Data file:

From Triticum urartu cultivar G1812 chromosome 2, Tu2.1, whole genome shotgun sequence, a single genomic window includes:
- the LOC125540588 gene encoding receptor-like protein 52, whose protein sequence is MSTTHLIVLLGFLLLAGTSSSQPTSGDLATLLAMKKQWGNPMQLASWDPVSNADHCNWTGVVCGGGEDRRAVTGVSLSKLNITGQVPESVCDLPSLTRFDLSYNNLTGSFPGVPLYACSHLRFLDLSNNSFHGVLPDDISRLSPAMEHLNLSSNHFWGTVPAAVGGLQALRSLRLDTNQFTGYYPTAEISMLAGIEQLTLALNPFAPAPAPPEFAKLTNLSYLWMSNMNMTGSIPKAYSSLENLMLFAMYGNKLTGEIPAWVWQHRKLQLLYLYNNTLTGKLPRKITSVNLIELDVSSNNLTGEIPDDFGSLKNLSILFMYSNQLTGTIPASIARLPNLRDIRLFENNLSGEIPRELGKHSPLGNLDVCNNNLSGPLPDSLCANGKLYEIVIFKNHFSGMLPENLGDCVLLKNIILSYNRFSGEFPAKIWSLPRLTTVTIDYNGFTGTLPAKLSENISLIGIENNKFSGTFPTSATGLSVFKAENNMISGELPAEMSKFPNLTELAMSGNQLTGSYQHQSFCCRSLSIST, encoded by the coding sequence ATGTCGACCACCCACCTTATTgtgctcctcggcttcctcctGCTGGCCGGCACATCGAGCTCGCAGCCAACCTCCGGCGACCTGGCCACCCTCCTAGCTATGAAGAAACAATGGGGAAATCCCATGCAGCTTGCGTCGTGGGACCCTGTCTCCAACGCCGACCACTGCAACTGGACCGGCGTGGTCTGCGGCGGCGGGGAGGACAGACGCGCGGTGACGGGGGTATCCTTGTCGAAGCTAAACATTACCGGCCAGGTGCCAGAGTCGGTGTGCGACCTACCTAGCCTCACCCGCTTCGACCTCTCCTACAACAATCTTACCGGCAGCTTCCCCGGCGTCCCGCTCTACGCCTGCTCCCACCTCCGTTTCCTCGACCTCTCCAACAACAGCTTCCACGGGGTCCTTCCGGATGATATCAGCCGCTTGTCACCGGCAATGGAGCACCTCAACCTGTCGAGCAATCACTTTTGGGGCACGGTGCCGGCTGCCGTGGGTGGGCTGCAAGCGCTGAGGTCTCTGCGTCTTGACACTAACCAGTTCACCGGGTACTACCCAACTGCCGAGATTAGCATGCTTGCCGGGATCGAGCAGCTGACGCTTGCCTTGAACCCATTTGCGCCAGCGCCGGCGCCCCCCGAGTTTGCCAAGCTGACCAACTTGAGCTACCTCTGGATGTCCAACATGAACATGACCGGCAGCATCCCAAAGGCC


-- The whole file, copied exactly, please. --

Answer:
From Triticum urartu cultivar G1812 chromosome 2, Tu2.1, whole genome shotgun sequence, a single genomic window includes:
- the LOC125540588 gene encoding receptor-like protein 52, whose protein sequence is MSTTHLIVLLGFLLLAGTSSSQPTSGDLATLLAMKKQWGNPMQLASWDPVSNADHCNWTGVVCGGGEDRRAVTGVSLSKLNITGQVPESVCDLPSLTRFDLSYNNLTGSFPGVPLYACSHLRFLDLSNNSFHGVLPDDISRLSPAMEHLNLSSNHFWGTVPAAVGGLQALRSLRLDTNQFTGYYPTAEISMLAGIEQLTLALNPFAPAPAPPEFAKLTNLSYLWMSNMNMTGSIPKAYSSLENLMLFAMYGNKLTGEIPAWVWQHRKLQLLYLYNNTLTGKLPRKITSVNLIELDVSSNNLTGEIPDDFGSLKNLSILFMYSNQLTGTIPASIARLPNLRDIRLFENNLSGEIPRELGKHSPLGNLDVCNNNLSGPLPDSLCANGKLYEIVIFKNHFSGMLPENLGDCVLLKNIILSYNRFSGEFPAKIWSLPRLTTVTIDYNGFTGTLPAKLSENISLIGIENNKFSGTFPTSATGLSVFKAENNMISGELPAEMSKFPNLTELAMSGNQLTGSYQHQSFCCRSLSIST, encoded by the coding sequence ATGTCGACCACCCACCTTATTgtgctcctcggcttcctcctGCTGGCCGGCACATCGAGCTCGCAGCCAACCTCCGGCGACCTGGCCACCCTCCTAGCTATGAAGAAACAATGGGGAAATCCCATGCAGCTTGCGTCGTGGGACCCTGTCTCCAACGCCGACCACTGCAACTGGACCGGCGTGGTCTGCGGCGGCGGGGAGGACAGACGCGCGGTGACGGGGGTATCCTTGTCGAAGCTAAACATTACCGGCCAGGTGCCAGAGTCGGTGTGCGACCTACCTAGCCTCACCCGCTTCGACCTCTCCTACAACAATCTTACCGGCAGCTTCCCCGGCGTCCCGCTCTACGCCTGCTCCCACCTCCGTTTCCTCGACCTCTCCAACAACAGCTTCCACGGGGTCCTTCCGGATGATATCAGCCGCTTGTCACCGGCAATGGAGCACCTCAACCTGTCGAGCAATCACTTTTGGGGCACGGTGCCGGCTGCCGTGGGTGGGCTGCAAGCGCTGAGGTCTCTGCGTCTTGACACTAACCAGTTCACCGGGTACTACCCAACTGCCGAGATTAGCATGCTTGCCGGGATCGAGCAGCTGACGCTTGCCTTGAACCCATTTGCGCCAGCGCCGGCGCCCCCCGAGTTTGCCAAGCTGACCAACTTGAGCTACCTCTGGATGTCCAACATGAACATGACCGGCAGCATCCCAAAGGCC